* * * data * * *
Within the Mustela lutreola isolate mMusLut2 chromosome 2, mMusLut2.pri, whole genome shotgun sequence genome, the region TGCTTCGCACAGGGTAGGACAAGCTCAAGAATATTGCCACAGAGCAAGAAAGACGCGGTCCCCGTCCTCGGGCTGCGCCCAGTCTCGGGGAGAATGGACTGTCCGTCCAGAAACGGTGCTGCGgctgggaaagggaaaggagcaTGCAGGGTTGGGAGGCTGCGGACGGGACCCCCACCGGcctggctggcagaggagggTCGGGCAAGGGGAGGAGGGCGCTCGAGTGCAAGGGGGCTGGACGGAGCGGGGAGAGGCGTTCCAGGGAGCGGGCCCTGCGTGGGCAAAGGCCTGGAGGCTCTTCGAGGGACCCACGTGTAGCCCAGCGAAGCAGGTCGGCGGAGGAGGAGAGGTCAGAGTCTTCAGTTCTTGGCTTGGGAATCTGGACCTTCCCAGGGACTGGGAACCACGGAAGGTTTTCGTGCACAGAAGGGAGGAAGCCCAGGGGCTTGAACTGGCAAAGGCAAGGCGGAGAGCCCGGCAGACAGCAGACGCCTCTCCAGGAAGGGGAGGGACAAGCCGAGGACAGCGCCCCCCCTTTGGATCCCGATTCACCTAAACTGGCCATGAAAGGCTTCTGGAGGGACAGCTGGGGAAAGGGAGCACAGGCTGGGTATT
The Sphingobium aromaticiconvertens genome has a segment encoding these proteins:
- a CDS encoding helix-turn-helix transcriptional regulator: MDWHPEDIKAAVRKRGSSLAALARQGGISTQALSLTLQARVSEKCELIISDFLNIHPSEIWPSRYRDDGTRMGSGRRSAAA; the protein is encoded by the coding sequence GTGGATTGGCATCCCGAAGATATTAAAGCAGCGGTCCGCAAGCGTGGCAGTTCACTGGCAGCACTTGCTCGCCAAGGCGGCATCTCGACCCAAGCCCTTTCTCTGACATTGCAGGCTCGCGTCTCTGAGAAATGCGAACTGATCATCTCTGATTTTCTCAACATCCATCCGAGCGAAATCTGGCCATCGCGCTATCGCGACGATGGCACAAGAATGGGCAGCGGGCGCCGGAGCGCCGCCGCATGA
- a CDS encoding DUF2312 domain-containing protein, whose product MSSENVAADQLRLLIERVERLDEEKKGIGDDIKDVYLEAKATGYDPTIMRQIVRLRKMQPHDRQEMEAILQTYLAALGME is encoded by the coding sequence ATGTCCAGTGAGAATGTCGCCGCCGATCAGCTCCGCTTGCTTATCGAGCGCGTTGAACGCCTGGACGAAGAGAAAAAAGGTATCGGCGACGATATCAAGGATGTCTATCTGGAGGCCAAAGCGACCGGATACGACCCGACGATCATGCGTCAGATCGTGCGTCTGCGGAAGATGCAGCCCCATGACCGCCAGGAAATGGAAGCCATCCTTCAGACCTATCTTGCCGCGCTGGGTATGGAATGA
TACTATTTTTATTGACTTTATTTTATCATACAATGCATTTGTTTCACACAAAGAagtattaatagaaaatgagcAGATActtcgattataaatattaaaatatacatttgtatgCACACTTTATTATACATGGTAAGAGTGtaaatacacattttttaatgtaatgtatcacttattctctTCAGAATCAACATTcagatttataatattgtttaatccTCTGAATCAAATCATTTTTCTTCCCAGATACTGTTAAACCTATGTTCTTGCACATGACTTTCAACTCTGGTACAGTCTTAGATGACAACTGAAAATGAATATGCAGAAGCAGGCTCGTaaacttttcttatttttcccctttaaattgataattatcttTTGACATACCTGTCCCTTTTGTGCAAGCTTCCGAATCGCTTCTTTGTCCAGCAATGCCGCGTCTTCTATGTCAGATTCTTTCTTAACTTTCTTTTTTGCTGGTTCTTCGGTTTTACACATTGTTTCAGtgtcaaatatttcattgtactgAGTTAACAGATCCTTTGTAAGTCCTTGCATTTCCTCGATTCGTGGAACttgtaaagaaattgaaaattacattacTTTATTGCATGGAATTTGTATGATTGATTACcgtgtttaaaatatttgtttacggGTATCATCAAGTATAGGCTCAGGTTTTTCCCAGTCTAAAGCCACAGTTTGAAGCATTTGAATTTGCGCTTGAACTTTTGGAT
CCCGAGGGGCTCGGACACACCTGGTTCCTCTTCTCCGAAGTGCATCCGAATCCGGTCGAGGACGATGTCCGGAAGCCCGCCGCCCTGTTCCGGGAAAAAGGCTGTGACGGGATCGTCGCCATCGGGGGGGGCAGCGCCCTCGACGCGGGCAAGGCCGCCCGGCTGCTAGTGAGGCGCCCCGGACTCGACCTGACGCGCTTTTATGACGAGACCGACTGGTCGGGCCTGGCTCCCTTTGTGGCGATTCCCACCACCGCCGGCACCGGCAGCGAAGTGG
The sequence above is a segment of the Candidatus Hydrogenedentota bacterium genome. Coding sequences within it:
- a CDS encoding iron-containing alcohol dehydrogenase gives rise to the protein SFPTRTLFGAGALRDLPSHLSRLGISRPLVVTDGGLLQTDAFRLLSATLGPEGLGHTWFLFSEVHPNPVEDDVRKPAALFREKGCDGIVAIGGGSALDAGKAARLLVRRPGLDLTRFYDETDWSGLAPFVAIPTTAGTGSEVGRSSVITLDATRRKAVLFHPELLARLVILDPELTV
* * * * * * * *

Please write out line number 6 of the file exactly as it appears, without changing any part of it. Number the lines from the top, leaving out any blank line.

CCCGAGGGGCTCGGACACACCTGGTTCCTCTTCTCCGAAGTGCATCCGAATCCGGTCGAGGACGATGTCCGGAAGCCCGCCGCCCTGTTCCGGGAAAAAGGCTGTGACGGGATCGTCGCCATCGGGGGGGGCAGCGCCCTCGACGCGGGCAAGGCCGCCCGGCTGCTAGTGAGGCGCCCCGGACTCGACCTGACGCGCTTTTATGACGAGACCGACTGGTCGGGCCTGGCTCCCTTTGTGGCGATTCCCACCACCGCCGGCACCGGCAGCGAAGTGG